Max Payne 3 is a fresh, compelling shooter that will give FPS fans a welcome break from the same old boring “modern day realism”. A great noir-style first person plotline and solid multiplayer gameplay to back it up.
Editors Note: While the title has been out for a while two things we do here at ODG are thoughtful reviews after solid play times AND mission first attitude. EODTech has been out ‘winning the hearts and minds’ of foreigners but really wanted to own this review, so we let him!
For those of you who played the first two Max Payne games, it should be enough to know that Max Payne 3 (hereinafter MP3) is an excellent followup and doesn’t drop the ball. For those of you new to the series, let me enlighten you. Max Payne is not a hero. He’s not a nice man. He’s ruined everything he’s ever touched, and managed to get everybody he’s ever even remotely cared about killed, as collateral damage in the train wreck that is his life. Max is an alcoholic junkie whose only skill is with a gun—and even that has become a curse, since it means he is still alive to suffer the memories of all the things he’s lost.
The story-line is about as dark as they come. Through a chain of events that only reveal themselves as the plot progresses, Max has been forced to flee America. He has found employ as a “security contractor,” which many of this site’s readers know is often merely a euphemism for mercenary, a hired killer. His job is to provide bodyguard protection for a family of wealthy Brazilian businessmen.
Early in the game, the in-over-her-head young trophy wife, her hapless sister, and the naïve youngest brother of the family become targets of one of the organized crime syndicates in Sao Paulo. Max and his partner must pull out all the stops in an attempt to save the survivors of these repeated attacks—and, later, to take their vengeance for the ones who do not survive. The story is convoluted and hard to follow, but I’m not sure that it hurts the game in this particular case. If you’ve ever lived in a large third world city, you may have a small inkling of how labyrinthian and intricate are the connections between law enforcement, politics, and the criminal underworld. The plot of MP3 could be seen as a reflection of that real-world impenetrability. [For those of you interested in researching this topic, I’d recommend Misha Glenny’s excellent “McMafia” as a starting point.]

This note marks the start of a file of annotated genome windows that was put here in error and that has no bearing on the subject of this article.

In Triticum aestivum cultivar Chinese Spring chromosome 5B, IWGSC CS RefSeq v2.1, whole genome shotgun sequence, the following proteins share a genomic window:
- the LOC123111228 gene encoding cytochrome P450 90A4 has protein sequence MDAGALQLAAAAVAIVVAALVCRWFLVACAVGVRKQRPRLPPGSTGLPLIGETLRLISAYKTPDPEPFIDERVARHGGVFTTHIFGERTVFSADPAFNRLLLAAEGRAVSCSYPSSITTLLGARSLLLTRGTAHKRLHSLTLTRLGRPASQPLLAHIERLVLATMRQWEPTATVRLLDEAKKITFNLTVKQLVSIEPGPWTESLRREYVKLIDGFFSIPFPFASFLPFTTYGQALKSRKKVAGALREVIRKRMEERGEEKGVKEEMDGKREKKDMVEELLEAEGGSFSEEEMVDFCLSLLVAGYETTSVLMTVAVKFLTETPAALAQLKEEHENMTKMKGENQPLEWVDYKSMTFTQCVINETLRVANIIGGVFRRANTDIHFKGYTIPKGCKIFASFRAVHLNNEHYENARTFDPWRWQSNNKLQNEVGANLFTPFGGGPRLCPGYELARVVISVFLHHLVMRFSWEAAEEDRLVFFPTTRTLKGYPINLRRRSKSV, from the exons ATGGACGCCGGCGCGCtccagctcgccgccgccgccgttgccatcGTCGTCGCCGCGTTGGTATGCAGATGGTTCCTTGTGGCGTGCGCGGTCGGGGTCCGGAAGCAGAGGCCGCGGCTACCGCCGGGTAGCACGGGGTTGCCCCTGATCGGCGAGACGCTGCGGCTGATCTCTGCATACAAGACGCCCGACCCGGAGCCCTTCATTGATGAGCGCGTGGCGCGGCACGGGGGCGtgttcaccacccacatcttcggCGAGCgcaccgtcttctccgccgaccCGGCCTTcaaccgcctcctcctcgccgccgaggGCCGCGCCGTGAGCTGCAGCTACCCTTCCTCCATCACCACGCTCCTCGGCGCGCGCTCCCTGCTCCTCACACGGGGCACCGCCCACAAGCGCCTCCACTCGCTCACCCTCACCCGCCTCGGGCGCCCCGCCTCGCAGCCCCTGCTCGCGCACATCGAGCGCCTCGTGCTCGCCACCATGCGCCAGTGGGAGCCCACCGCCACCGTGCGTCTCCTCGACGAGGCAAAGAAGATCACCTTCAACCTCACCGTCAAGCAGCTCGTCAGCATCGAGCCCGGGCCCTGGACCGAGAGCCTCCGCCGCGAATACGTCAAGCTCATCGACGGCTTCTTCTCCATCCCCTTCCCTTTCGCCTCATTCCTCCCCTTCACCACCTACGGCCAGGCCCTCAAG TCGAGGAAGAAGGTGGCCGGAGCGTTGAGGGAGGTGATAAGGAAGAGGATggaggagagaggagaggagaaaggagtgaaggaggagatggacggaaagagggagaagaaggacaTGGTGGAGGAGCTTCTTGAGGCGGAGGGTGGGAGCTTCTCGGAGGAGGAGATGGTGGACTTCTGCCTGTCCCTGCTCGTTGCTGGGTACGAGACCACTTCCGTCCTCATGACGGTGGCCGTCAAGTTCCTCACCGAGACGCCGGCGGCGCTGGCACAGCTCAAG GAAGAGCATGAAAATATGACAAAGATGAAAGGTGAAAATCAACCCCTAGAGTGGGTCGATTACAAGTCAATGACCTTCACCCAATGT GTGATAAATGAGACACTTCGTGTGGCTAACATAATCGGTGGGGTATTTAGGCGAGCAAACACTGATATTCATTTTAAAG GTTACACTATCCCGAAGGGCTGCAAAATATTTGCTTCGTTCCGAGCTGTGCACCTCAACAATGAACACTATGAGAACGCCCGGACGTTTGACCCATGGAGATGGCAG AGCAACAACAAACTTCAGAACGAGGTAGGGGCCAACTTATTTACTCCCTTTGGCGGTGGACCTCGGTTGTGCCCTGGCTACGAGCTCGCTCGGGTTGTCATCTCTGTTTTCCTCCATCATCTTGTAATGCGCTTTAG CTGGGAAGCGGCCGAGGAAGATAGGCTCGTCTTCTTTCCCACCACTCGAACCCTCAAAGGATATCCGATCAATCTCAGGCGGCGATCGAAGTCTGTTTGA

The story is very hard to follow, though. I must admit that it is confusing. Often, people seem to betray Max for no reason, or at odd times. I make no excuse for this. However, the rest of the writing contributes very well to the overall noir feel of the entire game, and you never forget what Max is. He’s an unstoppable killing machine, yes—but only because by this point in his life, he literally knows nothing else. All the love, happiness, laughter, everything good and lighthearted has been drained out of him. He never comes out and says it, but Max wants to die. He’s just looking for a fight that’s rough enough to do the job. Will he survive? Or will he—as you almost perversely find yourself hoping—finally be allowed to rest—to die?